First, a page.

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      A bold and brave step towards prosperity

      Bidwells' head of planning, Mike Derbyshire, explains how the spatial framework from MHCLG could provide a viable vision for the growth of the knowledge economy across the Arc.

      18 Feb 2021 2 MINUTE READ

      The new single planning framework could be the vital catalyst that will see the Oxford to Cambridge Arc begin to achieve its vast potential and become a vital part of the UK’s post-pandemic recovery.

      Crucially, the framework provides the right conditions for Britain’s knowledge powerhouse to unlock up to £20bn in investment, according to our estimates. That capital would deliver much-needed jobs, housing and world-class industrial infrastructure to the Arc.

      The benefits of the single planning framework are set to be multi- pronged and, with this announcement, hopefully here for the long-term. Until now, government after government has failed to form the intrinsic link between the need to deliver more housing and balancing it with the delivery of space for innovative industry to grow and infrastructure to drive investment, business and, ultimately, the economy.

      Just as Oxford and Cambridge have spearheaded the fight against Covid-19, so too will the region lead as a pioneering example of an inherently new approach to planning. The current planning system is simply not fit for purpose in a post-Brexit, pandemic environment - it has strangled employment growth for years in knowledge corridors like the Oxford to Cambridge Arc, failing to keep pace with changes in the wider economy.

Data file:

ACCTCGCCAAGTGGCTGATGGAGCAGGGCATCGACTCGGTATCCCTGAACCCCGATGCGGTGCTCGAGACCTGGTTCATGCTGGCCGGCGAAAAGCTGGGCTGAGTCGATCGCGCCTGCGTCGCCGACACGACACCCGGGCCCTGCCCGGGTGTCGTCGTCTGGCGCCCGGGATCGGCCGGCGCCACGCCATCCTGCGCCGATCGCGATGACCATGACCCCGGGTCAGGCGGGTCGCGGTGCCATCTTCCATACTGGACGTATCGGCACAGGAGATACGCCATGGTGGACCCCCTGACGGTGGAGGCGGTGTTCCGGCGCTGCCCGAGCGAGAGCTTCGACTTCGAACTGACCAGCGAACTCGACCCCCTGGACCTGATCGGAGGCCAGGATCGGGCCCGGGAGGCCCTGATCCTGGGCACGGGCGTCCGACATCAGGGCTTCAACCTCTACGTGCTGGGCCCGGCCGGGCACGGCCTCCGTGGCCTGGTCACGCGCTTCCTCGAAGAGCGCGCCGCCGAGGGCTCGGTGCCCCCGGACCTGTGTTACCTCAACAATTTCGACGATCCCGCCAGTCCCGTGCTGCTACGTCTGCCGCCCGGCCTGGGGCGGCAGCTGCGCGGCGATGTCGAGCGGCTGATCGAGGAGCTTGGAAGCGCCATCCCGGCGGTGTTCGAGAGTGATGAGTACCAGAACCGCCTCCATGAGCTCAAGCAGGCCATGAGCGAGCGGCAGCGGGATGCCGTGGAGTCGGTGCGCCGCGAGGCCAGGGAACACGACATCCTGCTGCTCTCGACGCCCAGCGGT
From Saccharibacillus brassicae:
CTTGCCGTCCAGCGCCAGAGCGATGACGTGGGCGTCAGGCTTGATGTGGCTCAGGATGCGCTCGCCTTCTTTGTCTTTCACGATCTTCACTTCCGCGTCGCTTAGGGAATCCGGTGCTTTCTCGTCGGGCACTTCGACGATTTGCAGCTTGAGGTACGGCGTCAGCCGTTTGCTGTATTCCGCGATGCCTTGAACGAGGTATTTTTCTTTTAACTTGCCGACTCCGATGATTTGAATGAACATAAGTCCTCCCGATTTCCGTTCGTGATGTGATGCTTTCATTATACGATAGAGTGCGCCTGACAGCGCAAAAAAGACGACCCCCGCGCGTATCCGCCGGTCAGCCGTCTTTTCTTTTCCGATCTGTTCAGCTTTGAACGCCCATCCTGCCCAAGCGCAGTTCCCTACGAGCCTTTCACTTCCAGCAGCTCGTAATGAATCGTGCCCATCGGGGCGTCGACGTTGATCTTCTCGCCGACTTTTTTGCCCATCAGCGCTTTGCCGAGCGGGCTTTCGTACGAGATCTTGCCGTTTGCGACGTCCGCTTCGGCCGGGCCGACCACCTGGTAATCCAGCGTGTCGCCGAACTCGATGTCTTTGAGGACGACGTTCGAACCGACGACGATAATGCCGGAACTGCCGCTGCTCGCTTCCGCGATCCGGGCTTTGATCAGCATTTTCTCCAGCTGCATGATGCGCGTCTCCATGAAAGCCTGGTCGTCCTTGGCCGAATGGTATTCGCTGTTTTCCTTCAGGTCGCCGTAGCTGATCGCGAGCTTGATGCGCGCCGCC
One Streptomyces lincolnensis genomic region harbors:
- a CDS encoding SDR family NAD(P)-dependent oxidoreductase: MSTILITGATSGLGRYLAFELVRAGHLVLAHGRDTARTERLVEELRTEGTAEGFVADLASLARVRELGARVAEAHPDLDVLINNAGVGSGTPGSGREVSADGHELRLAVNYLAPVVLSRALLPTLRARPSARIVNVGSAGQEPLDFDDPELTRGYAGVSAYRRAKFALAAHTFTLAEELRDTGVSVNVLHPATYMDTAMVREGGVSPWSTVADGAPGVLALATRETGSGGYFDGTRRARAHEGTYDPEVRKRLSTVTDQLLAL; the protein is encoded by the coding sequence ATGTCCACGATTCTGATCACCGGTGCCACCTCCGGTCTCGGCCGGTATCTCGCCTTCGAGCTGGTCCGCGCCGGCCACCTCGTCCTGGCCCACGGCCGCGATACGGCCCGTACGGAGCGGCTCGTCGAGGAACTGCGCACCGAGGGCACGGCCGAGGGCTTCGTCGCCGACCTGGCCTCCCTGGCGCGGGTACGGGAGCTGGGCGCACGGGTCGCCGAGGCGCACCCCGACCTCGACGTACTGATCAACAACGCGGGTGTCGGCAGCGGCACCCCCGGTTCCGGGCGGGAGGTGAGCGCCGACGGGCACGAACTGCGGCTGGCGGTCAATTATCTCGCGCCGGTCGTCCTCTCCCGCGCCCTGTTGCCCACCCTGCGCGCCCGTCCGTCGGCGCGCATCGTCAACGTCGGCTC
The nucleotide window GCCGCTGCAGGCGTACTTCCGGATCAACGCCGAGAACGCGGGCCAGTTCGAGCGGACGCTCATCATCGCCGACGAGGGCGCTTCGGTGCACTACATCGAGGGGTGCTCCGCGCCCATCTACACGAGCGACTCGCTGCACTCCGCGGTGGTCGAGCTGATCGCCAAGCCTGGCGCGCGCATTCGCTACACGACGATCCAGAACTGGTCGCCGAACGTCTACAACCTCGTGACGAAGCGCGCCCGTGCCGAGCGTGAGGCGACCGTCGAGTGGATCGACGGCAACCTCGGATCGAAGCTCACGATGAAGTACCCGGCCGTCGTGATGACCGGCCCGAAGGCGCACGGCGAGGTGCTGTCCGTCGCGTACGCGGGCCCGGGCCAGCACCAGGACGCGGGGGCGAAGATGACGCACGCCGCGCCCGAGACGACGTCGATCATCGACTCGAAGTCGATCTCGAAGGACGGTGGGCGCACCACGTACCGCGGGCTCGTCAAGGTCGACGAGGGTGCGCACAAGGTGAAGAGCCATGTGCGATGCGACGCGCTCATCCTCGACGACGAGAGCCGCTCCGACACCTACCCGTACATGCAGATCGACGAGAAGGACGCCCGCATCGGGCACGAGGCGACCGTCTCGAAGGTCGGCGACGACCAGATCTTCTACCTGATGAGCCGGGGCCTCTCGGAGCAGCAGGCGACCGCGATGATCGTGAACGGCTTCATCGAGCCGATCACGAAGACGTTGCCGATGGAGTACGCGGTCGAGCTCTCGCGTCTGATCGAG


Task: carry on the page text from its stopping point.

However, the single planning framework undoes damaging groupthink around the economy and its relationship with housing. Rather than monochromatically putting housing first, high-growth areas like the Arc should instead be prioritising employment and industry space alongside infrastructure, which will, in turn, deliver the job opportunities needed to pull Britain out of the economic crisis wrought by the pandemic.

      Knowledge intensive industries, which tend to require a lot of flexible and specialised space, will be at the forefront of the Great British bounce back, playing a pivotal role at both a local and national level.

      Along with others, we have long called for a spatial framework that takes a more holistic approach across planning and development in the Arc. Last year, we launched our Radical Regeneration Manifesto (RRM), pushing for widescale reform of the planning system to unlock the Arc’s true potential and to serve as a blueprint for other parts of the country.

      The manifesto set out 16 policy recommendations, including the creation of an Olympics-style delivery body to streamline strategic planning. We recognised that without a radical intervention, areas like Oxford and Cambridge — and the industries that have made the Arc their home — will never flourish to their fullest potential.

      The creation of a long-term, strategic approach that takes the entirety of the Arc into account, balancing competing demands across the region, is the most effective and prosperous way forward for not only the region itself, but the wider UK economy.

      With the stroke of a pen, the government has effectively sparked a reaction that will ultimately inject billions into the region; connecting communities, greening the Arc and delivering housing while also creating the space with which the industries of tomorrow can thrive today.

       

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